Josef Haydn is one of the three great composers of the Classical period, which was centered in Vienna, and one of the most creative and resourceful composers in the history of music. Born more than twenty years before Mozart and almost forty years before Beethoven, Haydn greatly influenced the two younger composers. Mozart referred to him as "Papa Haydn." It was Haydn who developed the symphony, the string quartet, and the piano sonata into complex and meaningful structures, laying the foundation for Beethoven and Brahms and the other great symphonic composers who followed him. Many composers still write music based on the models developed by Haydn more than two hundred years ago.
Josef Haydn was born on March 31, 1732, to a musical family* living in modest circumstances in Rohrau, Austria, a rural community where Slavonic folk music was certainly to be heard. Haydn was sent at the age of eight to Vienna to become a choirboy at Saint Stephen's Cathedral; this beginning of his musical education was predominantly Austrian and urban. The Cathedral provided Haydn with musical instruction, and he learned to play harpsichord, organ, and violin. After his voice changed and he was forced to leave the choir, Haydn spent ten difficult years earning a living as a musician, while studying composition under J.J. Fux and C.P.E. Bach.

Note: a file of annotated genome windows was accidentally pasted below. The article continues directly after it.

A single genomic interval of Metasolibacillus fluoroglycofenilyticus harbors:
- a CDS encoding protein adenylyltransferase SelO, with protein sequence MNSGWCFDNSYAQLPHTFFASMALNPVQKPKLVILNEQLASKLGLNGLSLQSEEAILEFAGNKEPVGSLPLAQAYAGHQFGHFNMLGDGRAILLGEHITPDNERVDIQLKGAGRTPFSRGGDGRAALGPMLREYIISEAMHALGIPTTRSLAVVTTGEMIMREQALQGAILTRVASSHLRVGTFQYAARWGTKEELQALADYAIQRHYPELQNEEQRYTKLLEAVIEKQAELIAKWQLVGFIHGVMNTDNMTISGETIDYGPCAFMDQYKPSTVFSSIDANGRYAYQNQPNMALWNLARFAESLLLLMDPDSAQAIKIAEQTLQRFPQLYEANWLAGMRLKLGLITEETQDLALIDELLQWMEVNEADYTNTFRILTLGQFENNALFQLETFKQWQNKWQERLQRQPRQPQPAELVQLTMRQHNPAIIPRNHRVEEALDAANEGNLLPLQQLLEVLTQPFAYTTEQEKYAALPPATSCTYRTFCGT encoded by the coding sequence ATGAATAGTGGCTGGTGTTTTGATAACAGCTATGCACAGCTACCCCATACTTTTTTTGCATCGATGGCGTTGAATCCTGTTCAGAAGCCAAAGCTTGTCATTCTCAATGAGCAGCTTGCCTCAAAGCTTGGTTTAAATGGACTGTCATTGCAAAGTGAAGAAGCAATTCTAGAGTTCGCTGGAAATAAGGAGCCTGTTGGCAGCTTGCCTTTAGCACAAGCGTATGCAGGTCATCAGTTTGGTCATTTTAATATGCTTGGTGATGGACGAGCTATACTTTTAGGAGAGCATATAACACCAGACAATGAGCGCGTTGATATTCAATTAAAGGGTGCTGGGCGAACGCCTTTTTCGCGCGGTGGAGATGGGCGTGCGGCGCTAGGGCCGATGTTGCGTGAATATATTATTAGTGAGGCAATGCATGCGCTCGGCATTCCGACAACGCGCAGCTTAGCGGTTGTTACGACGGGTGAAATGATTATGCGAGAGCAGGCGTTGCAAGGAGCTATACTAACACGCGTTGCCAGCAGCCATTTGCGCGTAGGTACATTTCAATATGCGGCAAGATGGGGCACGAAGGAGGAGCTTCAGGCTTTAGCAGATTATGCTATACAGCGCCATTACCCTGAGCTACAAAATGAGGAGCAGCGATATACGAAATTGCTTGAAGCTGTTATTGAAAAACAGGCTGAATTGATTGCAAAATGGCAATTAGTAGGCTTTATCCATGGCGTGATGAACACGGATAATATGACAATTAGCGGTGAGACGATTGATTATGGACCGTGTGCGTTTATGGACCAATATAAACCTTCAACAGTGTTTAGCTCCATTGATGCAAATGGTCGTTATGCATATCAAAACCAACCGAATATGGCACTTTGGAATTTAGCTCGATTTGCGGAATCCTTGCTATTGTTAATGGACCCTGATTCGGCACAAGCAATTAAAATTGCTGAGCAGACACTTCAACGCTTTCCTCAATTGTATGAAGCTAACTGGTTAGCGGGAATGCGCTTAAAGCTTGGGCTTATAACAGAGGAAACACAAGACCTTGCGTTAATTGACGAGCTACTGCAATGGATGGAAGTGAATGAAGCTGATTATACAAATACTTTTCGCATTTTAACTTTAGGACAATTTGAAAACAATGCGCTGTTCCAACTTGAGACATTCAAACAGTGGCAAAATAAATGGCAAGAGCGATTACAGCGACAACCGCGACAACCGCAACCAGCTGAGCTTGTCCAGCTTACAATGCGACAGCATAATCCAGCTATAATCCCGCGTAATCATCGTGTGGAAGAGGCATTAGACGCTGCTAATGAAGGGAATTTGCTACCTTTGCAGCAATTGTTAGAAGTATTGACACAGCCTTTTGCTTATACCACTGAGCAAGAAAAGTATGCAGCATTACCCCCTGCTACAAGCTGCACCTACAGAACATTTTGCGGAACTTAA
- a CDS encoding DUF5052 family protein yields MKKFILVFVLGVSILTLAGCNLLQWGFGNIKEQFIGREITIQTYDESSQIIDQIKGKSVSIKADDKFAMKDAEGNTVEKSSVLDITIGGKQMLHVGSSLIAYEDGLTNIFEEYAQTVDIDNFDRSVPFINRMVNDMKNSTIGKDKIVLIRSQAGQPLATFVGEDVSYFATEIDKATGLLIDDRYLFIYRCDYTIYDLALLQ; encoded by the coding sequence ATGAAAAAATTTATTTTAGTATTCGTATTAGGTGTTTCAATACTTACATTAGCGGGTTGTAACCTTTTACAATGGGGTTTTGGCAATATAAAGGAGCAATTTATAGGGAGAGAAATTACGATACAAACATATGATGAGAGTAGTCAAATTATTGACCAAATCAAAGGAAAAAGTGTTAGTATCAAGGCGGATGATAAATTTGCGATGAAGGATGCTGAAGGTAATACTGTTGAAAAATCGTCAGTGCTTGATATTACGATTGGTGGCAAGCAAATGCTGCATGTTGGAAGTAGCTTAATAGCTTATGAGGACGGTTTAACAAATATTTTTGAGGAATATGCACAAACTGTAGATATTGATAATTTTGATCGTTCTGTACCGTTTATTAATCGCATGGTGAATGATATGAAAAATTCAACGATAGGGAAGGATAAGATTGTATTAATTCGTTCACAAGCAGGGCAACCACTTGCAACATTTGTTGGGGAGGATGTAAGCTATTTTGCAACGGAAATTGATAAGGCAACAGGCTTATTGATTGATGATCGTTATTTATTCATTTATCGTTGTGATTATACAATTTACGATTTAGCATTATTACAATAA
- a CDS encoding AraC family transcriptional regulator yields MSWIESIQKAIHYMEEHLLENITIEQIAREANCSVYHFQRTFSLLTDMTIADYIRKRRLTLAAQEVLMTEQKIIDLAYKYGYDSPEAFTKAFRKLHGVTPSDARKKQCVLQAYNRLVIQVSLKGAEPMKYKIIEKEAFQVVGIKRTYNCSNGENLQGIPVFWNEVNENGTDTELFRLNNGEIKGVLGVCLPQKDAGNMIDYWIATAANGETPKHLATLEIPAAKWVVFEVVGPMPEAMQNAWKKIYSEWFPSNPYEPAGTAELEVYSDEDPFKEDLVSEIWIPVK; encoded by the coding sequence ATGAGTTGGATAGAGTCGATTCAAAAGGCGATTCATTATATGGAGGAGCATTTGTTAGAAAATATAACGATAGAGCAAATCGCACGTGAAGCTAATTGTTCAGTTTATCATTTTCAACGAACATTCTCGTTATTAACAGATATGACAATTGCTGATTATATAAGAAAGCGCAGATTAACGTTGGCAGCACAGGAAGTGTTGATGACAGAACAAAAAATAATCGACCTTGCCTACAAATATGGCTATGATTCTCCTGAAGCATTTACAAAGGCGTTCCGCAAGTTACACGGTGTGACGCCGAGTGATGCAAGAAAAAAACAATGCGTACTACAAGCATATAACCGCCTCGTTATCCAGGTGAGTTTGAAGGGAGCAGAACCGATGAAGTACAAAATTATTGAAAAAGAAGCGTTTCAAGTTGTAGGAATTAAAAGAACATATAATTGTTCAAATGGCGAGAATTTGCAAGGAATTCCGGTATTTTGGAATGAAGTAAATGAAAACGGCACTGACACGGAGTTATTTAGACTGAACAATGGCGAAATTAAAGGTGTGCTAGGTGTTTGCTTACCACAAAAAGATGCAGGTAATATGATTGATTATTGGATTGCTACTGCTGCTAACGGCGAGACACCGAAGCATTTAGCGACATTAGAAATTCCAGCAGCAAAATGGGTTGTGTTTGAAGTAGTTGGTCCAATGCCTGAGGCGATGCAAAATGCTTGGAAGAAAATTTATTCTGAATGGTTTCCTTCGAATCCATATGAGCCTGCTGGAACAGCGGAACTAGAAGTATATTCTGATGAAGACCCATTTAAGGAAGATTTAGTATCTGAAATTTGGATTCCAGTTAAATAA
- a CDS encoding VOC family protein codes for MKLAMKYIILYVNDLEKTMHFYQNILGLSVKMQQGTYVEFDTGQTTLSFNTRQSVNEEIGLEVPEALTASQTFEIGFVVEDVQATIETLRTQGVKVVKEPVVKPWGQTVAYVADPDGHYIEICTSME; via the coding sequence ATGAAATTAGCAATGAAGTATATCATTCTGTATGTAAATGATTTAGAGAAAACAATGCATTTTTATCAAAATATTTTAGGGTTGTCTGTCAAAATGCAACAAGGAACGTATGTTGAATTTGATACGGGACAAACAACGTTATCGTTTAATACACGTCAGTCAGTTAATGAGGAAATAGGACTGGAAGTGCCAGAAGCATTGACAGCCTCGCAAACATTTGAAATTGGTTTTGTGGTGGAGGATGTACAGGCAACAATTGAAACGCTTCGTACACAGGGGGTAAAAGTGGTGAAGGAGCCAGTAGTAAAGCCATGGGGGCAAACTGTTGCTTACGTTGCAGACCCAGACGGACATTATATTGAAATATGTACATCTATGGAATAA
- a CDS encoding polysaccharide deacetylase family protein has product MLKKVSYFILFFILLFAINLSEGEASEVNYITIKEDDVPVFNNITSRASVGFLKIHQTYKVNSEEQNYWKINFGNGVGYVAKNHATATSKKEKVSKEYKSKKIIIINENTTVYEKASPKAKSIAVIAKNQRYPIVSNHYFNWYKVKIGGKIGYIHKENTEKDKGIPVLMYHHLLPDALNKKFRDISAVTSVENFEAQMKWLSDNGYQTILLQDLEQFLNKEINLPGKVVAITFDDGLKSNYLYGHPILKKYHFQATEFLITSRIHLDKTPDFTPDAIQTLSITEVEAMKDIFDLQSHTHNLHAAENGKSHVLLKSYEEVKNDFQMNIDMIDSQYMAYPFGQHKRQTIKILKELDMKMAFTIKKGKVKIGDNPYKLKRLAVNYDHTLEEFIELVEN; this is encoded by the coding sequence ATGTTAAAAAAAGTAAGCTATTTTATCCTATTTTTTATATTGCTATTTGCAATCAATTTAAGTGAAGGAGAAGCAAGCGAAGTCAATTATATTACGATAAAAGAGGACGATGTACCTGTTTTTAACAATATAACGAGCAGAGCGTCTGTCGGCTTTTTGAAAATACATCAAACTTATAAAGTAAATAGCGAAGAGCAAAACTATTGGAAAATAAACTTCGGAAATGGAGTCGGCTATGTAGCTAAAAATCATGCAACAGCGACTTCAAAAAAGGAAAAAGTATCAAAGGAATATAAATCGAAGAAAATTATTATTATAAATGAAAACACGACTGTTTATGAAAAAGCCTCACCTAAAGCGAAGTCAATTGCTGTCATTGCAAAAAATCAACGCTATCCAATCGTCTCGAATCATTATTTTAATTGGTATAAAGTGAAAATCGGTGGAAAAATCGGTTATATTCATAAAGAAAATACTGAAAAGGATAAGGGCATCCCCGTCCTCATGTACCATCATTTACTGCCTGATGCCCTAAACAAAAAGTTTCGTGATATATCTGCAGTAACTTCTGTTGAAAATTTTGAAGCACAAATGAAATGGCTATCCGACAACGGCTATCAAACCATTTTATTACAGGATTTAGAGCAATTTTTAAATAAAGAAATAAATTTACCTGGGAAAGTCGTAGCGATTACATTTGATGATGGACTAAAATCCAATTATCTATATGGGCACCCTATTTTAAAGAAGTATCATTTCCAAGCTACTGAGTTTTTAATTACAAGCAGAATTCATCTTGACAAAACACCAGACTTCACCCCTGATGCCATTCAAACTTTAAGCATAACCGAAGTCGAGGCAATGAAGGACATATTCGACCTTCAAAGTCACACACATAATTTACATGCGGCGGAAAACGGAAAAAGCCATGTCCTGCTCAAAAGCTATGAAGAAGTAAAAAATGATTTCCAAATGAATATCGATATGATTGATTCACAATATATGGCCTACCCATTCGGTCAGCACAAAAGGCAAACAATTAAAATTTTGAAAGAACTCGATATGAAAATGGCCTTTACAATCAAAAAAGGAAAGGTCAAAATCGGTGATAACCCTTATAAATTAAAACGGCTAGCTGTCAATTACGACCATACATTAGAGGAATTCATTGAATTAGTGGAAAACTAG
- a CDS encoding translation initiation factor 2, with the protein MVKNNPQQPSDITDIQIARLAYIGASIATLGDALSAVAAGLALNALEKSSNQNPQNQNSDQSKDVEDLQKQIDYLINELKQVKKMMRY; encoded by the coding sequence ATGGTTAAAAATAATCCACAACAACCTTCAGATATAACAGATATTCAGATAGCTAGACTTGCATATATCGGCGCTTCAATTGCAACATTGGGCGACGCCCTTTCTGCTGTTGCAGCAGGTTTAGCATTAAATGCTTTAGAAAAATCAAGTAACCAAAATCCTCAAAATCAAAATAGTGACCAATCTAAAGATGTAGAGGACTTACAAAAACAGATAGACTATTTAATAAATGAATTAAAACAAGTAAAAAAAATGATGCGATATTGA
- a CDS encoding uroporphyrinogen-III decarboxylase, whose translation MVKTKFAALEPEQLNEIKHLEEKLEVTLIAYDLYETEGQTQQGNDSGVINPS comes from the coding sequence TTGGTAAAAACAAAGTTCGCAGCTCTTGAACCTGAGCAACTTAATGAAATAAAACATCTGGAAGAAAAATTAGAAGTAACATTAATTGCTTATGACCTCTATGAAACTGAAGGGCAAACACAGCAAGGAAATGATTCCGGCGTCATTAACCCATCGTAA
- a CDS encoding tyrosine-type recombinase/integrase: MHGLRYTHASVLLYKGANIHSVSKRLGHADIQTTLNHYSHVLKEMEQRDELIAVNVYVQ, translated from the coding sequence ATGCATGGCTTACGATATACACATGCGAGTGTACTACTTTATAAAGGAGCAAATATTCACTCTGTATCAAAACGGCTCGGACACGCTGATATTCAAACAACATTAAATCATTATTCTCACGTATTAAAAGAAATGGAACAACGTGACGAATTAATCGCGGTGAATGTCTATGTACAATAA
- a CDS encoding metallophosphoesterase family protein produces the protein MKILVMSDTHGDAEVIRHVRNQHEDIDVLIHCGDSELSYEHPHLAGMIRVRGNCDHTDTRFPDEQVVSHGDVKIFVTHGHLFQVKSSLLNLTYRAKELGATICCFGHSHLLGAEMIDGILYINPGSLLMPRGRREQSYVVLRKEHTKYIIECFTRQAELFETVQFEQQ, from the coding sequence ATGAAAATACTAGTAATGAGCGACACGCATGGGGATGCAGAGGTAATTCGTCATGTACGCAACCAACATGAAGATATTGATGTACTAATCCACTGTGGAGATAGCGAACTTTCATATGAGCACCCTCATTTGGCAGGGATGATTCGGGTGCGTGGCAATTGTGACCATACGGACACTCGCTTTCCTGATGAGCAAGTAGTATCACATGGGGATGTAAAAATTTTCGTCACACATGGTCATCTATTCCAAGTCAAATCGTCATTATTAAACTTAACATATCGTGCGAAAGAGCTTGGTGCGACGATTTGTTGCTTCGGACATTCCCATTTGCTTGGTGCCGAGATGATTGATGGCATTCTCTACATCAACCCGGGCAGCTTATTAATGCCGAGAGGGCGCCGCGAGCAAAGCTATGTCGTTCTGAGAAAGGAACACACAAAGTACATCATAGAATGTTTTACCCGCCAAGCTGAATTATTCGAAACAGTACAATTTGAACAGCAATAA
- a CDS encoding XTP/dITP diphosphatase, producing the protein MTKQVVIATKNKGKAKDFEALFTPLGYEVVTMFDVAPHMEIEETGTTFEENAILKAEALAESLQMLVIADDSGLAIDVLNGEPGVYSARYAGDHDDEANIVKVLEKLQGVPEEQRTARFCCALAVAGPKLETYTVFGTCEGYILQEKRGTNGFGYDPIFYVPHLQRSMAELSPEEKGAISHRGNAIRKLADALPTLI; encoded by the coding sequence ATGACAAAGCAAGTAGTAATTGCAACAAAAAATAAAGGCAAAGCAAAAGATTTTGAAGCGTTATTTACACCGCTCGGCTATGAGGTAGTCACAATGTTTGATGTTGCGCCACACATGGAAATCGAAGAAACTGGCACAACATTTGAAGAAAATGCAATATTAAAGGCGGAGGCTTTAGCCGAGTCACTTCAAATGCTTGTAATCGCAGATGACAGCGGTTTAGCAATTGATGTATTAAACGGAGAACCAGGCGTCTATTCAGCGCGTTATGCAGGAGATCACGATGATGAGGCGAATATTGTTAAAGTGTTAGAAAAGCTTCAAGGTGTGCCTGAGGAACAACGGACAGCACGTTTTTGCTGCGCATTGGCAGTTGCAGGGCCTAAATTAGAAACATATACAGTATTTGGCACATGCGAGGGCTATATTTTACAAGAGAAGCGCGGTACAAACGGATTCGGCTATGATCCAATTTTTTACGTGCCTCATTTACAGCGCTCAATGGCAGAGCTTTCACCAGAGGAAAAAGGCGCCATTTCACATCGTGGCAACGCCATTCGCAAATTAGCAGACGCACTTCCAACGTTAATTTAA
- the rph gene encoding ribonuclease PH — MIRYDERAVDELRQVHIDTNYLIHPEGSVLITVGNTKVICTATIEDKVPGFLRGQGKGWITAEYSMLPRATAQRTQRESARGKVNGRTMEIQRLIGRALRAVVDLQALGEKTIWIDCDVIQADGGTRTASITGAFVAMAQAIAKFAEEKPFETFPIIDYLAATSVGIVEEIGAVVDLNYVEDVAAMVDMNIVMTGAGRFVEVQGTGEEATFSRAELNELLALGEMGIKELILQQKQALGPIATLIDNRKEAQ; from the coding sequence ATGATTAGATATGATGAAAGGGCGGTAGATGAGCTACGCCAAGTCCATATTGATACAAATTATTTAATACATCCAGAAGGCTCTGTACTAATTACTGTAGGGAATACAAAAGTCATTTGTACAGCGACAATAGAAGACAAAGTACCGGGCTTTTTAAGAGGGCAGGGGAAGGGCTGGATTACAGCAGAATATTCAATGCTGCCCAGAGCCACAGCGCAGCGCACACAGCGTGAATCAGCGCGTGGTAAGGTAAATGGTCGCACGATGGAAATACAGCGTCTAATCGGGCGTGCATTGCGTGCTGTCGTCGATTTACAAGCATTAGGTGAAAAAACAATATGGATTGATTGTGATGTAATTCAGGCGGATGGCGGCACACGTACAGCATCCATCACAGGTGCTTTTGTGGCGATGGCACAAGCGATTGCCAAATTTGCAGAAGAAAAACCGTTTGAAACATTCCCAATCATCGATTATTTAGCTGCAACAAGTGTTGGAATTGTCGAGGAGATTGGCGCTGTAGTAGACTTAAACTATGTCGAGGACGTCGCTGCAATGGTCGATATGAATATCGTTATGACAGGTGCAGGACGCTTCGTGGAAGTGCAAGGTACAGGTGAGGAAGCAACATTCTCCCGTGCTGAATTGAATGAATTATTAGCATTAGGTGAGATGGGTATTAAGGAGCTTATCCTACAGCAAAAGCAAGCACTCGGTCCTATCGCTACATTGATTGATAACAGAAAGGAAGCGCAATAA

In 1759, at age 26, Haydn got his first job as director of music and composer working for Count Morzin, for whom he wrote his first symphony and composed mostly instrumental music. The Morzin residence was in Vienna during the winter and at Lukavec Palace near Pilsen, Bohemia (in today's Czech Republic) during the summer.
In 1760 Haydn married Maria Anna Keller; she was the sister of a pupil with whom he had fallen in love, but who had become a nun. The marriage was not a happy one, for Haydn's wife had little understanding of music and little affection for him. Her jealousy may have been justified, according to some biographers, especially in the later years of their marriage.
In 1761, Haydn was hired by the Esterhazys, a very wealthy aristocratic family. The Esterhazy castle was first at Eisenstadt, 30 miles south of Vienna, but soon the prince built a summer palace on the site of a shooting lodge at Eszterhaza in Hungary. Eszterhaza rivaled Versailles in grandeur and eventually was so magnificent that the household stayed there for much of the year; it became Haydn's chief place of work. In the isolation of these country estates Haydn developed his own style and experimented with the new forms of the emerging Viennese Classical style.